I try to limit the amount that I eat out by planning and cooking meals at home. Bonus points if I cook something that lasts more than one meal. I really try to practice Intuitive Eating which encourages me to listen to my body and honor my hunger and fullness cues without restricting. I have done the extreme dieting thing before and it backfired. With obesity present in my family (both sides, all around), this is an area I struggle with. Also, I try to keep my water intake at 64 ounces a day. If I am truthful, right now, I only average about 40-50 ounces of water a day, but I carry around a water bottle and I try to drink a full one during the workday and the rest I drink when I get home.


I love exercise fitness classes! Zumba all the way! However, these days I am finding it hard to get out to a class. Maybe it is the winter blues? Whatever it is, it is not happening for me right now. Instead of beating myself up about it or just not exercising, I have started exercising at home. With a goal of 2-3 times a week for 30 minutes each, I have found this to be manageable. Remember, I said it is ok to start small. I just put on music to dance, stretch, do weightlifting exercises, etc. Just move! YouTube is great for this…Fitness Marshall, anyone? There are so many great videos you can dance along with for free if you need a little structure. See my blog post, “Joyful Movement,” for more thoughts on exercise.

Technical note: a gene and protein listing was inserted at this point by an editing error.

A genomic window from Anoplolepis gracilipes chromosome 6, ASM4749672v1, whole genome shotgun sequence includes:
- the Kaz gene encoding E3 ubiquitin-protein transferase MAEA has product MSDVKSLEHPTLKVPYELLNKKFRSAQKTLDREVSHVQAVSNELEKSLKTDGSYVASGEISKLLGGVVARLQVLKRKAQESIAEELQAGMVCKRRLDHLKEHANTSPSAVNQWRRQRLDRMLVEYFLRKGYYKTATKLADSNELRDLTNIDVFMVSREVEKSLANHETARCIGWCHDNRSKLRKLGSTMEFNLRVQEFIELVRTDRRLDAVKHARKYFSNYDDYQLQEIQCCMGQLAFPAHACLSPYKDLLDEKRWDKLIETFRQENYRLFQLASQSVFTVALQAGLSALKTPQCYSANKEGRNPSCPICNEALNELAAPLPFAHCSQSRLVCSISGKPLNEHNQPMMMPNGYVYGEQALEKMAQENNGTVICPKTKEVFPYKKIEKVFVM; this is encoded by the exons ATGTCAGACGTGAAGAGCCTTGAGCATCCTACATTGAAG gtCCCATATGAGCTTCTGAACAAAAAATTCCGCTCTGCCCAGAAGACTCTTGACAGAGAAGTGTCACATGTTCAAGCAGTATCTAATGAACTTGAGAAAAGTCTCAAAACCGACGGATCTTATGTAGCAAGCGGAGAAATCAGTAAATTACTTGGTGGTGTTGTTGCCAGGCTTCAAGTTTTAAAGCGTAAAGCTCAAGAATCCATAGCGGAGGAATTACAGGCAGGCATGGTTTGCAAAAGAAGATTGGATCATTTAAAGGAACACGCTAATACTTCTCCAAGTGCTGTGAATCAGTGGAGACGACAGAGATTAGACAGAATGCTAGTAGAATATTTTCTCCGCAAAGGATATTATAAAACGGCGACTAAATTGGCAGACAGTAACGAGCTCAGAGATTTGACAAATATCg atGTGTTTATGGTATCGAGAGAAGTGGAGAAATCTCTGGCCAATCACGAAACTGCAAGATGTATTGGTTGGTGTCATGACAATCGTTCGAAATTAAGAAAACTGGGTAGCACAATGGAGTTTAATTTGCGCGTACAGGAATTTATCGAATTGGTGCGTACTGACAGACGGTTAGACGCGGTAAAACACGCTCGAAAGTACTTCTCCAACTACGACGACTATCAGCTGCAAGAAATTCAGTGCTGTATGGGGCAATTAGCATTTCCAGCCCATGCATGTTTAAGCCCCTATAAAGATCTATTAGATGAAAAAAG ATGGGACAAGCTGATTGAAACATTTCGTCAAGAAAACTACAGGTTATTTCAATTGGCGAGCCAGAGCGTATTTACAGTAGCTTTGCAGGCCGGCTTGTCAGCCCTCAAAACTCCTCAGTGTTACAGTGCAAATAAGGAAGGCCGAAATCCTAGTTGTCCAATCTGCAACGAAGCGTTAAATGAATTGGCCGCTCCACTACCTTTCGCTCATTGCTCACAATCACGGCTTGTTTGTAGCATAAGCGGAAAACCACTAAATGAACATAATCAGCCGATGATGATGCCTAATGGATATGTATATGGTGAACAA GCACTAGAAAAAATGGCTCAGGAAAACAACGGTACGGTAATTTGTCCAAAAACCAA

Soothing strategies

For this domain, I write in my journal (I am enjoying the Michele Obama “Becoming” journal). I also use an essential oil diffuser, light candles, and use other aromatherapy techniques around the house. I also listen to inspirational books during my commute or driving to and from meetings. Lastly, I utilized quick and easy deep breathing techniques to calm my nerves and attend regular Reiki appointments.


I never skimp on sleep! At least 8 hours a night. If you have trouble sleeping, you should consult with your doctor. Sleep is so very important. If you are interested in trying a weighted blanket to improve your sleep, see my blog post on weighted blankets and determine if one is right for you. I feel much more rested since using it. Furthermore, I take breaks when I need to, and I listen to my body when I need to stop. Yes, even if that means canceling plans or saying no when asked to do something.


I am very grateful for the supportive people in my life. My husband, my mother, and my friends are all very supportive. Spending time with them in person or on the phone always brightens my mood. Now, if you do not have supportive people in your life, it is time to seek some out. This is very important. I have also had to remove toxic people from my life for my sanity. It is hard to do, but sometimes it is necessary, even when the toxic person is a close family member. I recommend a therapist or a mental health counselor as well if you need additional support.

Comment below and tell me what you do as part of your self-care routine?

What regular self-care practices do you participate in?

Or what do you want to start doing to practice better self-care?

How can you start today?


Dr. MC